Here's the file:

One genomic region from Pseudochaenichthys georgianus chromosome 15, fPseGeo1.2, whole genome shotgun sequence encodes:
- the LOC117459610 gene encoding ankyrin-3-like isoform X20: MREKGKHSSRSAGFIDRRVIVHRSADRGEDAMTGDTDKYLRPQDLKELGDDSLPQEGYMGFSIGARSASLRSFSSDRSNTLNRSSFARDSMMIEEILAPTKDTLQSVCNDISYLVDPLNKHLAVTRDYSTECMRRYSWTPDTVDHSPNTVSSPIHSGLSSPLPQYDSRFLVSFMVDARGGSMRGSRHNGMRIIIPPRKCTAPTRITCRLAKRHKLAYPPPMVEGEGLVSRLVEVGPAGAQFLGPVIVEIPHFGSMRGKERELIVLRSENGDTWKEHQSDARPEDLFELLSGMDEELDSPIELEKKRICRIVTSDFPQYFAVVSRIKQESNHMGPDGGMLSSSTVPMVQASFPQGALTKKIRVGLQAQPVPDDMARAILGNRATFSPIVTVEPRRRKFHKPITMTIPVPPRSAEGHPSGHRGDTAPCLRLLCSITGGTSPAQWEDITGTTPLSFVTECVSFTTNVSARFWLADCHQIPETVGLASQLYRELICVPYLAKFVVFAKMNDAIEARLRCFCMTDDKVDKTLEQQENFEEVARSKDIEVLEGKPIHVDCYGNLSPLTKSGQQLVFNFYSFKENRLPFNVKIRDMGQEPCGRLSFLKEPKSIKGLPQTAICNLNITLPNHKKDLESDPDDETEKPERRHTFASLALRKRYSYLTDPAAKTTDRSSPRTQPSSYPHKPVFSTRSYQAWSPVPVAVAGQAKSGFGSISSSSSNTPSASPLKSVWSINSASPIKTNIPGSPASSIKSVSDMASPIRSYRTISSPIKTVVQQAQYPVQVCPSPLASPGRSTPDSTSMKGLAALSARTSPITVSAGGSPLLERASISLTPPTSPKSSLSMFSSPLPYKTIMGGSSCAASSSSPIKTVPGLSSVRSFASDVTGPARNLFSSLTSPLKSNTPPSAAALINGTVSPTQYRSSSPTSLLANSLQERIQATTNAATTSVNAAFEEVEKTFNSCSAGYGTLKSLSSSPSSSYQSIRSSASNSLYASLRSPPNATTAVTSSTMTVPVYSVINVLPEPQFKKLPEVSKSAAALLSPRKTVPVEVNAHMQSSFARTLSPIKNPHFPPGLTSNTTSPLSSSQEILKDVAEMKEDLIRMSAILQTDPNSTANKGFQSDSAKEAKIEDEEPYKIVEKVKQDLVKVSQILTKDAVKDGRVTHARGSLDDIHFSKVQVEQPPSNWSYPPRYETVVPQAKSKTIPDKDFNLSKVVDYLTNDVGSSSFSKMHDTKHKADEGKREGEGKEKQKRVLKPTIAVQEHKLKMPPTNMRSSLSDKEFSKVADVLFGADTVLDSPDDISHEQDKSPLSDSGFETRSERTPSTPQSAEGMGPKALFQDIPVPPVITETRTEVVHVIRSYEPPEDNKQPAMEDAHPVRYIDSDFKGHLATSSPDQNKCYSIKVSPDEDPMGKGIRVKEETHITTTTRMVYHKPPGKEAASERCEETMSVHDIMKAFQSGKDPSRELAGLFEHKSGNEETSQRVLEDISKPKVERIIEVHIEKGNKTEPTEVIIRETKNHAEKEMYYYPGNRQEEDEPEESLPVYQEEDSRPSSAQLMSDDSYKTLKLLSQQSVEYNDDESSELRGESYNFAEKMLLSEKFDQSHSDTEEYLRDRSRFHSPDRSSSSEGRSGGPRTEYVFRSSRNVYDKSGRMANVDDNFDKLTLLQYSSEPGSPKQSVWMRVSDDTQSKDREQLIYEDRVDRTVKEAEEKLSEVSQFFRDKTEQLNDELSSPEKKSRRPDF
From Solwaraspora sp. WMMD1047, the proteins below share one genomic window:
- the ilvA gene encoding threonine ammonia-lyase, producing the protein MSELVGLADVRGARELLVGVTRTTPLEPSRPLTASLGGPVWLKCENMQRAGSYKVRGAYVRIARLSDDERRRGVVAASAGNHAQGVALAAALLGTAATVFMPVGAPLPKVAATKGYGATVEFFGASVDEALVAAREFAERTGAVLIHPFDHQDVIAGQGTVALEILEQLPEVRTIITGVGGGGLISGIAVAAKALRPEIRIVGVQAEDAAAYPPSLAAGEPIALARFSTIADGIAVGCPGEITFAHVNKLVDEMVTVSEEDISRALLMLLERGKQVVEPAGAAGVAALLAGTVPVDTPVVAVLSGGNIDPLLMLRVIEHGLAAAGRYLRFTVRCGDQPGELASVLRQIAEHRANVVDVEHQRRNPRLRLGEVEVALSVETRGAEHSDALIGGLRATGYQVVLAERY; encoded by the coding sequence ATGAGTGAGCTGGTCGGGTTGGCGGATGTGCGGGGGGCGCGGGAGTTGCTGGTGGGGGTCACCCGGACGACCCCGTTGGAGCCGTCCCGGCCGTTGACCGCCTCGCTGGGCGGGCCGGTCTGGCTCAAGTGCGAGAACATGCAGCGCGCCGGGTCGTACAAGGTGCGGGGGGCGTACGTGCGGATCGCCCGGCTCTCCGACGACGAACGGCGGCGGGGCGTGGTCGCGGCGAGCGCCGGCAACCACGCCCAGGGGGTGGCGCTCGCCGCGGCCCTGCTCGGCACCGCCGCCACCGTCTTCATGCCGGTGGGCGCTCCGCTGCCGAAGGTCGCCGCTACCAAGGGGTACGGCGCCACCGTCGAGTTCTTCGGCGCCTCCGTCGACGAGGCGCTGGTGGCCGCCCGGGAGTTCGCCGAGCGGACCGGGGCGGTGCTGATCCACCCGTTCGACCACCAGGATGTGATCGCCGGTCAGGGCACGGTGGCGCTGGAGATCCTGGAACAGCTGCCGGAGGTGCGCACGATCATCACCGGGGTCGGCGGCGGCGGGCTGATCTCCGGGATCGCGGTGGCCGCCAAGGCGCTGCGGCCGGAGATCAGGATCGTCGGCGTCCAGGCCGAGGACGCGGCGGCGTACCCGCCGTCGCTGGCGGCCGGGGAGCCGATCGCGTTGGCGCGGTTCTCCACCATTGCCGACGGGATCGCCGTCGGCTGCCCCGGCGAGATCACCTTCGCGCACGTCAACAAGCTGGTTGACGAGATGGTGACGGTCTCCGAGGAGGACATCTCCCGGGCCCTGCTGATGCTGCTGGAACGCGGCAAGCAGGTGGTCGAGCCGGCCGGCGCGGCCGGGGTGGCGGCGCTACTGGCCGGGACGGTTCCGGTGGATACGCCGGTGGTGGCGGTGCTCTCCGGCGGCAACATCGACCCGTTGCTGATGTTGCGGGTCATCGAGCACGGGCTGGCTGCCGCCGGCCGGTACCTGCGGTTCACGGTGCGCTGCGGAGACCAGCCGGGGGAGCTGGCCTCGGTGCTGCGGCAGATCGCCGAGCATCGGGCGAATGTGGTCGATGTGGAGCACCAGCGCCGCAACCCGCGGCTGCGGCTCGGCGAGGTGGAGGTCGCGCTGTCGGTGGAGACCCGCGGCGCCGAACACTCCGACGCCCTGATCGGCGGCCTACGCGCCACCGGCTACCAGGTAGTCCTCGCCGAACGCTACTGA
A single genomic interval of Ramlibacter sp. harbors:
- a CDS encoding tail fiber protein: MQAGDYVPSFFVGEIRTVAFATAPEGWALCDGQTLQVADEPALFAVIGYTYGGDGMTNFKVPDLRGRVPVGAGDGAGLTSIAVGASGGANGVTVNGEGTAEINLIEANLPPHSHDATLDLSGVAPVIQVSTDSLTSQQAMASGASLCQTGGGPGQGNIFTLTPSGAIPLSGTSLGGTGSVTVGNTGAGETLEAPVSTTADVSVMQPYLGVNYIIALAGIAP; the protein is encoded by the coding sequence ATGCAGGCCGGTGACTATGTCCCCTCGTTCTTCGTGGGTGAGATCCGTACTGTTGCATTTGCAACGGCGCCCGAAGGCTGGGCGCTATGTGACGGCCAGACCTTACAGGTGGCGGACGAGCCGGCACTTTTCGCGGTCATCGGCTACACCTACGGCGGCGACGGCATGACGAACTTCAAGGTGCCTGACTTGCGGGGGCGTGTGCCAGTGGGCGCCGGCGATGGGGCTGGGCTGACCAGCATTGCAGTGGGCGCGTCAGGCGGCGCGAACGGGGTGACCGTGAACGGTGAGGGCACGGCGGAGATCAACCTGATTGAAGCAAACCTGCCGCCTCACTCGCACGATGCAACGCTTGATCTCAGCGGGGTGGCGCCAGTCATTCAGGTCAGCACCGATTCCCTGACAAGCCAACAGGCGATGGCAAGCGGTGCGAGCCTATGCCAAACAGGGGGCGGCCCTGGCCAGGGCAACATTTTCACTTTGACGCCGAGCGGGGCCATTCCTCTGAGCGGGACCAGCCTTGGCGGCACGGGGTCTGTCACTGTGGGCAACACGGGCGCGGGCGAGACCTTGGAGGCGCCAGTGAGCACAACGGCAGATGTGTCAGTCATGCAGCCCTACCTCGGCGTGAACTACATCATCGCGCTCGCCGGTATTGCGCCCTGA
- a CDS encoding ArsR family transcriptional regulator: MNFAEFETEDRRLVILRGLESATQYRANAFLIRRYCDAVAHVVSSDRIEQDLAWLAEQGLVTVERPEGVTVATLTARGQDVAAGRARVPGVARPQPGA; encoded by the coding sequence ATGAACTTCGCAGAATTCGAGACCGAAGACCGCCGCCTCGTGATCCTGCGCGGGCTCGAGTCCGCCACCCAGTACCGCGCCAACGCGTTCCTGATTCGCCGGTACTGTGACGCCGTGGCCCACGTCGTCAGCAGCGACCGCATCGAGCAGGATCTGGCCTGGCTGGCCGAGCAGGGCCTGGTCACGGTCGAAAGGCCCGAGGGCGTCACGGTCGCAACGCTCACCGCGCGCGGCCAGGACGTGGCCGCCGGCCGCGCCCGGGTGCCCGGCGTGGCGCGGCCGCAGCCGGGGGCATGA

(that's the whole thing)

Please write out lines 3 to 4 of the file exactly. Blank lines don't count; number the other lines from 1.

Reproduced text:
From Solwaraspora sp. WMMD1047, the proteins below share one genomic window:
- the ilvA gene encoding threonine ammonia-lyase, producing the protein MSELVGLADVRGARELLVGVTRTTPLEPSRPLTASLGGPVWLKCENMQRAGSYKVRGAYVRIARLSDDERRRGVVAASAGNHAQGVALAAALLGTAATVFMPVGAPLPKVAATKGYGATVEFFGASVDEALVAAREFAERTGAVLIHPFDHQDVIAGQGTVALEILEQLPEVRTIITGVGGGGLISGIAVAAKALRPEIRIVGVQAEDAAAYPPSLAAGEPIALARFSTIADGIAVGCPGEITFAHVNKLVDEMVTVSEEDISRALLMLLERGKQVVEPAGAAGVAALLAGTVPVDTPVVAVLSGGNIDPLLMLRVIEHGLAAAGRYLRFTVRCGDQPGELASVLRQIAEHRANVVDVEHQRRNPRLRLGEVEVALSVETRGAEHSDALIGGLRATGYQVVLAERY; encoded by the coding sequence ATGAGTGAGCTGGTCGGGTTGGCGGATGTGCGGGGGGCGCGGGAGTTGCTGGTGGGGGTCACCCGGACGACCCCGTTGGAGCCGTCCCGGCCGTTGACCGCCTCGCTGGGCGGGCCGGTCTGGCTCAAGTGCGAGAACATGCAGCGCGCCGGGTCGTACAAGGTGCGGGGGGCGTACGTGCGGATCGCCCGGCTCTCCGACGACGAACGGCGGCGGGGCGTGGTCGCGGCGAGCGCCGGCAACCACGCCCAGGGGGTGGCGCTCGCCGCGGCCCTGCTCGGCACCGCCGCCACCGTCTTCATGCCGGTGGGCGCTCCGCTGCCGAAGGTCGCCGCTACCAAGGGGTACGGCGCCACCGTCGAGTTCTTCGGCGCCTCCGTCGACGAGGCGCTGGTGGCCGCCCGGGAGTTCGCCGAGCGGACCGGGGCGGTGCTGATCCACCCGTTCGACCACCAGGATGTGATCGCCGGTCAGGGCACGGTGGCGCTGGAGATCCTGGAACAGCTGCCGGAGGTGCGCACGATCATCACCGGGGTCGGCGGCGGCGGGCTGATCTCCGGGATCGCGGTGGCCGCCAAGGCGCTGCGGCCGGAGATCAGGATCGTCGGCGTCCAGGCCGAGGACGCGGCGGCGTACCCGCCGTCGCTGGCGGCCGGGGAGCCGATCGCGTTGGCGCGGTTCTCCACCATTGCCGACGGGATCGCCGTCGGCTGCCCCGGCGAGATCACCTTCGCGCACGTCAACAAGCTGGTTGACGAGATGGTGACGGTCTCCGAGGAGGACATCTCCCGGGCCCTGCTGATGCTGCTGGAACGCGGCAAGCAGGTGGTCGAGCCGGCCGGCGCGGCCGGGGTGGCGGCGCTACTGGCCGGGACGGTTCCGGTGGATACGCCGGTGGTGGCGGTGCTCTCCGGCGGCAACATCGACCCGTTGCTGATGTTGCGGGTCATCGAGCACGGGCTGGCTGCCGCCGGCCGGTACCTGCGGTTCACGGTGCGCTGCGGAGACCAGCCGGGGGAGCTGGCCTCGGTGCTGCGGCAGATCGCCGAGCATCGGGCGAATGTGGTCGATGTGGAGCACCAGCGCCGCAACCCGCGGCTGCGGCTCGGCGAGGTGGAGGTCGCGCTGTCGGTGGAGACCCGCGGCGCCGAACACTCCGACGCCCTGATCGGCGGCCTACGCGCCACCGGCTACCAGGTAGTCCTCGCCGAACGCTACTGA